As brokers, we often focus on a variety of different mortgage products – this is an effective way to broaden out portfolios and increase our bottom lines. That being said, although growing in popularity, many are as yet unsure about the intricacies of syndicated mortgages. A syndicated mortgage is a loan. The only difference between a regular mortgage loan and a syndicated mortgage loan is that there is more than one lender/investor financing the deal.
Syndicated mortgages are attractive to investors because, instead of investing in securities like stocks, investors are lending on security that involves a contract for repayment and risk is mitigated.
Syndicated mortgages are also different from other investments.
- A syndicated mortgage is not a security – securities don’t offer collateral whereas a syndicated mortgage is secured on a property where there is a contract with the borrower.
- A syndicated mortgage is not a liquid investment – the date that you get your money back is based on the term of the contract.
- Syndicated mortgages are RRSP eligible.
A syndicated mortgage is one where there is more than one lender, however some of those who lend in syndicated mortgages may prefer private residential deals, whereas others may prefer to invest in commercial or construction projects.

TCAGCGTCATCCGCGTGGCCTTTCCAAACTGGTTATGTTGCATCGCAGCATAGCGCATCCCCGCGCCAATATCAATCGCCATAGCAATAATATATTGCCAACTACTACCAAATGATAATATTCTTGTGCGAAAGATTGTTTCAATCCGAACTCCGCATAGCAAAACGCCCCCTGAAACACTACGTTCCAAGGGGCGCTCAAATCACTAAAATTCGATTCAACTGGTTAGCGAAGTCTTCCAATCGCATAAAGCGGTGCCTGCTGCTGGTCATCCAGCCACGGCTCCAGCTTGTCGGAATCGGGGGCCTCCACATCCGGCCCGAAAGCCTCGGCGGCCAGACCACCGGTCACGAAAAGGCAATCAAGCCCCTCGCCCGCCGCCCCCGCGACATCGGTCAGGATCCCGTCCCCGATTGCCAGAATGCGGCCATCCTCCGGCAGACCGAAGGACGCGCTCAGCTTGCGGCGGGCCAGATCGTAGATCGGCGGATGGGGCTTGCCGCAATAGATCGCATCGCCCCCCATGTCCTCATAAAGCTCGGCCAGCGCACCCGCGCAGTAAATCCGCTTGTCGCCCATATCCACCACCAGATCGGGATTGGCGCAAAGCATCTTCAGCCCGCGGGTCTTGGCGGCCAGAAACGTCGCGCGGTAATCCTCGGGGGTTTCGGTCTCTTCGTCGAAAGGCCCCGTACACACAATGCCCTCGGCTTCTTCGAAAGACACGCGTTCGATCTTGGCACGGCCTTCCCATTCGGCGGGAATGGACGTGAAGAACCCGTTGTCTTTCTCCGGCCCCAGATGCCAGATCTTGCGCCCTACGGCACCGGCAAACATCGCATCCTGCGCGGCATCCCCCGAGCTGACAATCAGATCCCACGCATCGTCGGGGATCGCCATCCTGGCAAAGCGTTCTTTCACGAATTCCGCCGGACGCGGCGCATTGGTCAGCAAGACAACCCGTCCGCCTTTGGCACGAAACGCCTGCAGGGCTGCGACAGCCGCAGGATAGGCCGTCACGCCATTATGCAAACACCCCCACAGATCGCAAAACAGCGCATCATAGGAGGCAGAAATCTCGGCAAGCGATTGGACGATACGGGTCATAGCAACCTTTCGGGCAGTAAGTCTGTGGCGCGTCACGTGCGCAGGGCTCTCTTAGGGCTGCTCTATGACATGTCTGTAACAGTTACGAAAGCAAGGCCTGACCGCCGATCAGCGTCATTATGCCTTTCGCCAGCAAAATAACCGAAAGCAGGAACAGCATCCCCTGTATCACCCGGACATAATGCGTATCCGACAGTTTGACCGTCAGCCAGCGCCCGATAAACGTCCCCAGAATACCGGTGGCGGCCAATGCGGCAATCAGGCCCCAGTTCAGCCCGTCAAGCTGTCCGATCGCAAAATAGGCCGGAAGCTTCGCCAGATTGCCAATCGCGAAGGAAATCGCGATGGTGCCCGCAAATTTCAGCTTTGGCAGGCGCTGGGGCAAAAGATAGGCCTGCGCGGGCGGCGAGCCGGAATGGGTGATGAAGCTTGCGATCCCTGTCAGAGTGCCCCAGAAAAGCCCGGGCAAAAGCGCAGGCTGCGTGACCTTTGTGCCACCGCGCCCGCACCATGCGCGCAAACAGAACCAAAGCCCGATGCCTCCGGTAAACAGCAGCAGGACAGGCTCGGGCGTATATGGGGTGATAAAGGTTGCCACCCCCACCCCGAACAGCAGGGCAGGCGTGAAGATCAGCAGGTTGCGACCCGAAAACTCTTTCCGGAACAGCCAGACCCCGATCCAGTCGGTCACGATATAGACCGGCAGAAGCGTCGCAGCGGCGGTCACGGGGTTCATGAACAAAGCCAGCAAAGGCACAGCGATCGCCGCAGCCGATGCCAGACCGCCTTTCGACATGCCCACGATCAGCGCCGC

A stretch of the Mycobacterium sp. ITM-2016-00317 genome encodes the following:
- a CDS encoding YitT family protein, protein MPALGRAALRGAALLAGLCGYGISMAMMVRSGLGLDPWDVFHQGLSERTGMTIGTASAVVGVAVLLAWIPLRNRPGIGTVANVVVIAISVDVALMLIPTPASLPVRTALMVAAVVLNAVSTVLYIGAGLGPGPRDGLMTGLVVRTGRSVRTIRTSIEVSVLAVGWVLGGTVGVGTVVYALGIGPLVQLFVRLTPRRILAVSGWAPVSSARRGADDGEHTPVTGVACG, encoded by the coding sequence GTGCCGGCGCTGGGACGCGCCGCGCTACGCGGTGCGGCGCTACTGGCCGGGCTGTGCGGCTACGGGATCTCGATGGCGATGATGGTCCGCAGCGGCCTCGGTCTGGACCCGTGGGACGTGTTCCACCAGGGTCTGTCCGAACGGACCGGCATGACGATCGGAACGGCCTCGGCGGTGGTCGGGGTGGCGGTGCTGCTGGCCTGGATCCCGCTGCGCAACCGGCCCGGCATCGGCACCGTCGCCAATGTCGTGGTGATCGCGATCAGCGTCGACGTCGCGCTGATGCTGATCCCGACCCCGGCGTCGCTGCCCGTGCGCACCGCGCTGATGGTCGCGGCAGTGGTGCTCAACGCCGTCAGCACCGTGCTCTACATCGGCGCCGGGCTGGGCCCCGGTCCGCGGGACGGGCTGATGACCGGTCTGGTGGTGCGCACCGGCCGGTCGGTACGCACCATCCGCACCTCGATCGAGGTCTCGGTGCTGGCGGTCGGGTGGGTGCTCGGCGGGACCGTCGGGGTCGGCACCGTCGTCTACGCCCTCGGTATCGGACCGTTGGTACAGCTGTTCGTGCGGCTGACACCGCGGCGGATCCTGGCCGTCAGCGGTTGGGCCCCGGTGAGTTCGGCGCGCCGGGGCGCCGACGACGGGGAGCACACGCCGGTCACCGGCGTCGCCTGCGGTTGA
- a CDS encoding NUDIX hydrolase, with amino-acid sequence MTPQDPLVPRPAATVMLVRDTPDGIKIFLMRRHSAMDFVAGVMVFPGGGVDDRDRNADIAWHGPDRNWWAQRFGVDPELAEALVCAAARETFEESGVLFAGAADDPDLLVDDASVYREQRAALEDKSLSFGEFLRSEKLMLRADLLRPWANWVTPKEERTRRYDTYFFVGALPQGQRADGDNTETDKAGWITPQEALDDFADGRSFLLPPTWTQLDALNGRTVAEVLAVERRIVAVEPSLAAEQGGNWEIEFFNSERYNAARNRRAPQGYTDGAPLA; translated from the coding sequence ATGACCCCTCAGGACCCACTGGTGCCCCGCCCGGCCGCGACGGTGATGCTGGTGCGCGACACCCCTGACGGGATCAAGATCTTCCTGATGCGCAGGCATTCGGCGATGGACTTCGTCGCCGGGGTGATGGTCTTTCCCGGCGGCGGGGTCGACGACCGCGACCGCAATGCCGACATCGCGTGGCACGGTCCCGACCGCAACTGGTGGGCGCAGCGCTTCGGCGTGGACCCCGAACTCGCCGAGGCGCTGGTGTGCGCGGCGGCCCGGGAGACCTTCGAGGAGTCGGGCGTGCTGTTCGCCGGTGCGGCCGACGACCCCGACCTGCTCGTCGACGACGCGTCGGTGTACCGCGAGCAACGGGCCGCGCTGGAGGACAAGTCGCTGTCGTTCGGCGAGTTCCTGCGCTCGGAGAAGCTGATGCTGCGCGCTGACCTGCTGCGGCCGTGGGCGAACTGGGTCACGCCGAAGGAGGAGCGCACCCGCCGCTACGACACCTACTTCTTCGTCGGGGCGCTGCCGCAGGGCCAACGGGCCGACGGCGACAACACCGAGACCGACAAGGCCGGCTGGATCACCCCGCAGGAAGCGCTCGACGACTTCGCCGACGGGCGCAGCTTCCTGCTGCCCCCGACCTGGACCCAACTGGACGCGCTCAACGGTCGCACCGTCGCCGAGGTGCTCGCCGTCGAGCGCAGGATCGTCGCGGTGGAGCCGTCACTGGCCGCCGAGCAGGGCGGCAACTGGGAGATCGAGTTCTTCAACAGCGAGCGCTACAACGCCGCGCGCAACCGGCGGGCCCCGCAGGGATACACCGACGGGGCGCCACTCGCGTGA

Syndicated mortgage returns will vary by project and so too will risk. Every syndicated mortgage is in itself unique and presents its own risk.
So how does one invest in syndicated mortgages while mitigating their risk?
Firstly, unless you are in the finance business you are going to need a good broker with experience in syndicated mortgages to guide you through the process. Work with your broker to help them understand the types of returns you are looking for and your appetite for risk. If you are risk-adverse you may opt to only finance deals that have more equity in them whereas for higher returns you may choose to assume more risk by lending on a higher percentage of a property’s value.
Your broker should be able to help you build a framework for the type of deals you would be interested in getting involved in. This could mean that you won’t entertain borrowers who have had problem credit, or the most you are prepared to lend is 75% of the value of a property.
Next – a broker experienced in syndicated mortgages should be able to source out projects and/or borrowers, present deals to you and underwrite your deals based on your criteria.
Finally, on the other side of the deal – sometimes a deal can run into trouble and that is why it is critical to work with a broker who understands enforcement and can collect your money should an issue erupt.
We hope that this blog has been useful in helping you better understand how syndicated mortgages work and how you can find a good broker to help you decide if this is the right type of investment for you.
Paul Mangion has years of experience dealing with syndicated mortgages and can offer the resources and support you need to get started.
Please visit http://paulmangion.com/ today.